Author Topic: Standards of dress  (Read 1531 times)

Offline David Rose

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Standards of dress
« on: January 07, 2022, 01:47:40 pm »


No significant discoveries for me during the year, but I think my highlight of 2021 was the CDG 75th anniversary dinner and celebrations.

Despite doing plenty of caving over the year, the social scene was very much more muted, so it was absolutely brilliant to see so many friends together for a big celebration.




The only other big 'party' I managed during the year has been mentioned already...

I am sure the CDG dinner was amusing in its way. But why oh why is no one in this photo wearing a frock or black tie? Must standards of dress always be so lax in the caving community?

With any luck, this year will see the return of Hidden Earth. I hope the evening function on the Saturday evening can be held with a proper dress code - maybe even white tie since it's been a while.
« Last Edit: January 08, 2022, 07:54:07 pm by PeteHall »

Offline Martin Wright

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Re: Standards of dress
« Reply #1 on: January 07, 2022, 01:53:46 pm »
I am sure the CDG dinner was amusing in its way. But why oh why is no one in this photo wearing a frock or black tie?


A frock? Have you seen my knees???
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Offline Pitlamp

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Re: Standards of dress
« Reply #2 on: January 07, 2022, 04:18:27 pm »
The answer, David, is that some of us who have been forced to endure wearing collars and ties at work for many years refuse to have this awful "dress code" imposed on us in our free time as well. Life's far too short to waste time ironing.  ;)

Offline Fulk

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Re: Standards of dress
« Reply #3 on: January 07, 2022, 05:09:39 pm »
Hmmmmm . . . I assumed that DR was taking the piss, but maybe he's being serious after all.

Offline mrodoc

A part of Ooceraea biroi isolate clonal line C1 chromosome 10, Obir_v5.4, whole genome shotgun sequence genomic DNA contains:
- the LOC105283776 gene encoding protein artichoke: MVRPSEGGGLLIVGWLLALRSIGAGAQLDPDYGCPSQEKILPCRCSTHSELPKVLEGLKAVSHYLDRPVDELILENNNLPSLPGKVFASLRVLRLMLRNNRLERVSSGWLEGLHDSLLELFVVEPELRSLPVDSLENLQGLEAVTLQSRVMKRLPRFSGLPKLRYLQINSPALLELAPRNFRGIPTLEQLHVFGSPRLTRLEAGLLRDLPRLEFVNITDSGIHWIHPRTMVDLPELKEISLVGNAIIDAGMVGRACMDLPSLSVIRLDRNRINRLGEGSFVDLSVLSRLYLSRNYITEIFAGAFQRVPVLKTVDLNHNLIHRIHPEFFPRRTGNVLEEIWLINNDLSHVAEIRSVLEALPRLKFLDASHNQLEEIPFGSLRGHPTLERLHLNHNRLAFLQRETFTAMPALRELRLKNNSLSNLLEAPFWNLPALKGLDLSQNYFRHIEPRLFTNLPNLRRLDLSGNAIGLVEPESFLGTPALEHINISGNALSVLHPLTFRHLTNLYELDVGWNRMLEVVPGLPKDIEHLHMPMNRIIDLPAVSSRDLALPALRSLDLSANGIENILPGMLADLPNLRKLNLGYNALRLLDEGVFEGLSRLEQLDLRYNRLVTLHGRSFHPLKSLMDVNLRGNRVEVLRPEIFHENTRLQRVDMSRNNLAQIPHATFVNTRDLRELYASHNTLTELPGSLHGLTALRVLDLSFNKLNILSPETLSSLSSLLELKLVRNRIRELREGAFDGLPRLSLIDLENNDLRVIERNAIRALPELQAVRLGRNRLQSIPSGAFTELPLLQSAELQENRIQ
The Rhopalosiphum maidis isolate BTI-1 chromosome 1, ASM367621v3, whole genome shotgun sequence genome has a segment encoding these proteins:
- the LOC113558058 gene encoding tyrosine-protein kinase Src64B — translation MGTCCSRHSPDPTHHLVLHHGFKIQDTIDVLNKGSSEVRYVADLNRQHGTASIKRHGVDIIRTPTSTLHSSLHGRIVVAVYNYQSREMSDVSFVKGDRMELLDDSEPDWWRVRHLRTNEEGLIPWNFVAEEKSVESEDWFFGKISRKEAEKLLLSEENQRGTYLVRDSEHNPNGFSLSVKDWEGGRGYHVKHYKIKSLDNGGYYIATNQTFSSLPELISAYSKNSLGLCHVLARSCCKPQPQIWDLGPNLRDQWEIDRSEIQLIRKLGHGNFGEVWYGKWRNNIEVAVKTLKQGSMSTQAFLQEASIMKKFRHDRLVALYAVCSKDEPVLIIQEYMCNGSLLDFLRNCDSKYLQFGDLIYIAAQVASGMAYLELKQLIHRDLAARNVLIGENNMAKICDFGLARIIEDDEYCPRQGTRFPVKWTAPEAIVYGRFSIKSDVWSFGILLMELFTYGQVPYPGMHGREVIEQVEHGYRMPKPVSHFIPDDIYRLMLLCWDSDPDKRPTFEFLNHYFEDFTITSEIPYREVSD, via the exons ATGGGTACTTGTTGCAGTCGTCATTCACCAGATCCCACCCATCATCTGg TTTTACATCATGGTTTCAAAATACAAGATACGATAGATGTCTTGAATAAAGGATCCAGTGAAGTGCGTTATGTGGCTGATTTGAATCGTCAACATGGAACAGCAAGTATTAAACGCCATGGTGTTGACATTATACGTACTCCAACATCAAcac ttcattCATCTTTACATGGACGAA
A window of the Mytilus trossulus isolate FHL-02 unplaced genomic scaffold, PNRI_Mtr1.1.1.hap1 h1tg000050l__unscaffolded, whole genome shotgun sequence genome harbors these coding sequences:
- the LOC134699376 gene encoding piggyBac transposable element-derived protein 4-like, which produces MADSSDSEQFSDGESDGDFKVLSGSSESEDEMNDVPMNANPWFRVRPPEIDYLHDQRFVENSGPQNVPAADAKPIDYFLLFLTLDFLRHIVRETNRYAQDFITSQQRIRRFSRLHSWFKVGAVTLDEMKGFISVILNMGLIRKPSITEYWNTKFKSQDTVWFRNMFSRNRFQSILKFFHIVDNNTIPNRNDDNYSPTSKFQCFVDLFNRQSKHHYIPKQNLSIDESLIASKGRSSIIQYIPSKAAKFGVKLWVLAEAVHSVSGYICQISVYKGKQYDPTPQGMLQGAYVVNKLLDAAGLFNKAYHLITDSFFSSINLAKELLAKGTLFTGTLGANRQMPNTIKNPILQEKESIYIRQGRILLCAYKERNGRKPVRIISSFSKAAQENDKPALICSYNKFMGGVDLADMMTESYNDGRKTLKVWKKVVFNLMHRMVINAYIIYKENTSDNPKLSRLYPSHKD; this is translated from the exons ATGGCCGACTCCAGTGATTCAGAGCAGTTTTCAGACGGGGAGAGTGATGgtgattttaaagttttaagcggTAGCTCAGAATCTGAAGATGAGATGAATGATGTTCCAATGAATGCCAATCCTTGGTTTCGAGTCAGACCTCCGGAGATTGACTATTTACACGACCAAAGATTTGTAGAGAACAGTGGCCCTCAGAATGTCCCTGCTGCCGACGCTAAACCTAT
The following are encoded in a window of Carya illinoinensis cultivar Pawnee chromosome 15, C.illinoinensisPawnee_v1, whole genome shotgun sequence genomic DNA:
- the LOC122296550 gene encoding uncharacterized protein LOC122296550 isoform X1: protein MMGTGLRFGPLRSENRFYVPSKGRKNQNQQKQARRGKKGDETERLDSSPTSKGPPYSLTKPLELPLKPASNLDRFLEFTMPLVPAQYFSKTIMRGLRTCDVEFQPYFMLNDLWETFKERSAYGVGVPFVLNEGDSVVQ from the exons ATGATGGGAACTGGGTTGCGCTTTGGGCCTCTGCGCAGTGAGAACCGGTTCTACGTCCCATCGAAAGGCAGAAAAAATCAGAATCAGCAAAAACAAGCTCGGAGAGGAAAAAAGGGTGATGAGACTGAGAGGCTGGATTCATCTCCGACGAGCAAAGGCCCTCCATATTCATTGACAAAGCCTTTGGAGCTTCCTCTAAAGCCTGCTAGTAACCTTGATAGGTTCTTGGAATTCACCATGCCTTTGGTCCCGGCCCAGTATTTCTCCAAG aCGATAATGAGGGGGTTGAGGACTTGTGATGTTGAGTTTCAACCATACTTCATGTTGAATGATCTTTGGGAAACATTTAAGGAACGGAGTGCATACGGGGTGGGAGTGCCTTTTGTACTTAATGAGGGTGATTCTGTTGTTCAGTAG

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Re: Standards of dress
« Reply #4 on: January 08, 2022, 10:59:57 am »
I'm with Pitlamp. I bought my first DJ quite recently as it was going cheap in a Moss Bros sale. I really only wear as fancy dress one or twice a year. As my GP career progressed I started dispensing with ties and finally in hot summers wearing shorts and sandals. Nobody thought any the worse of me (but then I had softened them up by attending night time emergencies wearing a shell suit). My dear wife wants me to off load most of my shirts now - many of the ties have gone.

Offline PeteHall

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Re: Standards of dress
« Reply #5 on: January 08, 2022, 08:15:58 pm »
We did actually consider black tie for the CDG dinner, but the general concensus, from both young and old, was that an informal dress code would be more popular with the intended guests.

I, for one, find formal dress does not come naturally.  I last wore a DJ to the "freshers ball" at uni in 2005, and while I do still own the thing (bought from a charity shop), I'm pretty sure I wouldn't fit into it any more. I can be quite socially awkward at events and trying to conform to a somewhat alien dress code would have left me on edge and struggling to relax and enjoy myself. I'm sure I'm not alone with these feelings in the caving community.

I get that it looks better in the photos if everyone is dressed posh, but if it meant that some people chose not to come, or others were left feeling uncomfortable, that seems a poor trade-off and I'm glad it went the way it did.

Offline Boy Engineer

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Re: Standards of dress
« Reply #6 on: January 08, 2022, 08:51:16 pm »
..... As my GP career progressed I started dispensing with ties and finally in hot summers wearing shorts and sandals. Nobody thought any the worse of me .......

Just to clarify - this reads as though you also dispensed with shorts and sandals. Surely a matter for the GMC?

Offline mikem

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Re: Standards of dress
« Reply #7 on: January 08, 2022, 09:08:23 pm »
Well, it would if he hadn't said "wearing"...

Offline ChrisJC

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Re: Standards of dress
« Reply #8 on: January 08, 2022, 09:16:34 pm »